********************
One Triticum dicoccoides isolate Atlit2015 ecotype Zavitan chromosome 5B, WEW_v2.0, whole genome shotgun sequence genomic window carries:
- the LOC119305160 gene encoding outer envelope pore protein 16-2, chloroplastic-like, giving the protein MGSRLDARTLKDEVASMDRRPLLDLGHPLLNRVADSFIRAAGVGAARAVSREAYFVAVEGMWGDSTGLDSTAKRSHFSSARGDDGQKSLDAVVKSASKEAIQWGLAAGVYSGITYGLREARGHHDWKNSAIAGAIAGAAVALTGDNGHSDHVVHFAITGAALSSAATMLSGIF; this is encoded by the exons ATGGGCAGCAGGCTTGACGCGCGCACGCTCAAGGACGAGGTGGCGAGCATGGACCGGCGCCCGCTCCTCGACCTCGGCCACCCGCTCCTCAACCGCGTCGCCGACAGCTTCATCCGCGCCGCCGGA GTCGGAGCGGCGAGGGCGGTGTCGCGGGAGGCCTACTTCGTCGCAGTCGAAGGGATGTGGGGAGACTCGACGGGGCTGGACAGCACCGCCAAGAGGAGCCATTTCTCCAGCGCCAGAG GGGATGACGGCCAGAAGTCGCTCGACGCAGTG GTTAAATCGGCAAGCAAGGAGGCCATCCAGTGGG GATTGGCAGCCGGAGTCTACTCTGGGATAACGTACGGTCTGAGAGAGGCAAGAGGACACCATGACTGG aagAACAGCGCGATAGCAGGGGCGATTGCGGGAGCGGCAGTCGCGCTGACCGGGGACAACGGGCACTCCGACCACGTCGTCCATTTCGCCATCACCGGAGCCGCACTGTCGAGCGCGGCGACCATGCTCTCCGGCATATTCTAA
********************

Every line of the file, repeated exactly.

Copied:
One Triticum dicoccoides isolate Atlit2015 ecotype Zavitan chromosome 5B, WEW_v2.0, whole genome shotgun sequence genomic window carries:
- the LOC119305160 gene encoding outer envelope pore protein 16-2, chloroplastic-like, giving the protein MGSRLDARTLKDEVASMDRRPLLDLGHPLLNRVADSFIRAAGVGAARAVSREAYFVAVEGMWGDSTGLDSTAKRSHFSSARGDDGQKSLDAVVKSASKEAIQWGLAAGVYSGITYGLREARGHHDWKNSAIAGAIAGAAVALTGDNGHSDHVVHFAITGAALSSAATMLSGIF; this is encoded by the exons ATGGGCAGCAGGCTTGACGCGCGCACGCTCAAGGACGAGGTGGCGAGCATGGACCGGCGCCCGCTCCTCGACCTCGGCCACCCGCTCCTCAACCGCGTCGCCGACAGCTTCATCCGCGCCGCCGGA GTCGGAGCGGCGAGGGCGGTGTCGCGGGAGGCCTACTTCGTCGCAGTCGAAGGGATGTGGGGAGACTCGACGGGGCTGGACAGCACCGCCAAGAGGAGCCATTTCTCCAGCGCCAGAG GGGATGACGGCCAGAAGTCGCTCGACGCAGTG GTTAAATCGGCAAGCAAGGAGGCCATCCAGTGGG GATTGGCAGCCGGAGTCTACTCTGGGATAACGTACGGTCTGAGAGAGGCAAGAGGACACCATGACTGG aagAACAGCGCGATAGCAGGGGCGATTGCGGGAGCGGCAGTCGCGCTGACCGGGGACAACGGGCACTCCGACCACGTCGTCCATTTCGCCATCACCGGAGCCGCACTGTCGAGCGCGGCGACCATGCTCTCCGGCATATTCTAA